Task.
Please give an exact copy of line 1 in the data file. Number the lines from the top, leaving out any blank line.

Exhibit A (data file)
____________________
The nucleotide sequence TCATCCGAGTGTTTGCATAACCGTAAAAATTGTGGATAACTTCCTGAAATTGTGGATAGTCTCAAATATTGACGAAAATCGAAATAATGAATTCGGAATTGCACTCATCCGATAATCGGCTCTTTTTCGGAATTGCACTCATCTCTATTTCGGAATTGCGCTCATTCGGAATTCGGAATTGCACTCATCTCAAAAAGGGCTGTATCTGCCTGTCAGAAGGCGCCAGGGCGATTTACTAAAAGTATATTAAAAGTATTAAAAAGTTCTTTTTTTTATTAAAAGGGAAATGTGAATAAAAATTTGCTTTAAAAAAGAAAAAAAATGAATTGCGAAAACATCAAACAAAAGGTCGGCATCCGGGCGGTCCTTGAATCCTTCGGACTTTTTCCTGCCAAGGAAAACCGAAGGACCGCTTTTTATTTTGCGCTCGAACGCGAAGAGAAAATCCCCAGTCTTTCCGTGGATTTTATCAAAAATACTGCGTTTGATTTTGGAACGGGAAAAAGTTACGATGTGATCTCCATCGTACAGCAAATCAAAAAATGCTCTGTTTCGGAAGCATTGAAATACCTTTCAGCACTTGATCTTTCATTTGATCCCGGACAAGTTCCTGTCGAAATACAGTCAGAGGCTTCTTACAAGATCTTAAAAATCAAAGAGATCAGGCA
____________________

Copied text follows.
The nucleotide sequence TCATCCGAGTGTTTGCATAACCGTAAAAATTGTGGATAACTTCCTGAAATTGTGGATAGTCTCAAATATTGACGAAAATCGAAATAATGAATTCGGAATTGCACTCATCCGATAATCGGCTCTTTTTCGGAATTGCACTCATCTCTATTTCGGAATTGCGCTCATTCGGAATTCGGAATTGCACTCATCTCAAAAAGGGCTGTATCTGCCTGTCAGAAGGCGCCAGGGCGATTTACTAAAAGTATATTAAAAGTATTAAAAAGTTCTTTTTTTTATTAAAAGGGAAATGTGAATAAAAATTTGCTTTAAAAAAGAAAAAAAATGAATTGCGAAAACATCAAACAAAAGGTCGGCATCCGGGCGGTCCTTGAATCCTTCGGACTTTTTCCTGCCAAGGAAAACCGAAGGACCGCTTTTTATTTTGCGCTCGAACGCGAAGAGAAAATCCCCAGTCTTTCCGTGGATTTTATCAAAAATACTGCGTTTGATTTTGGAACGGGAAAAAGTTACGATGTGATCTCCATCGTACAGCAAATCAAAAAATGCTCTGTTTCGGAAGCATTGAAATACCTTTCAGCACTTGATCTTTCATTTGATCCCGGACAAGTTCCTGTCGAAATACAGTCAGAGGCTTCTTACAAGATCTTAAAAATCAAAGAGATCAGGCA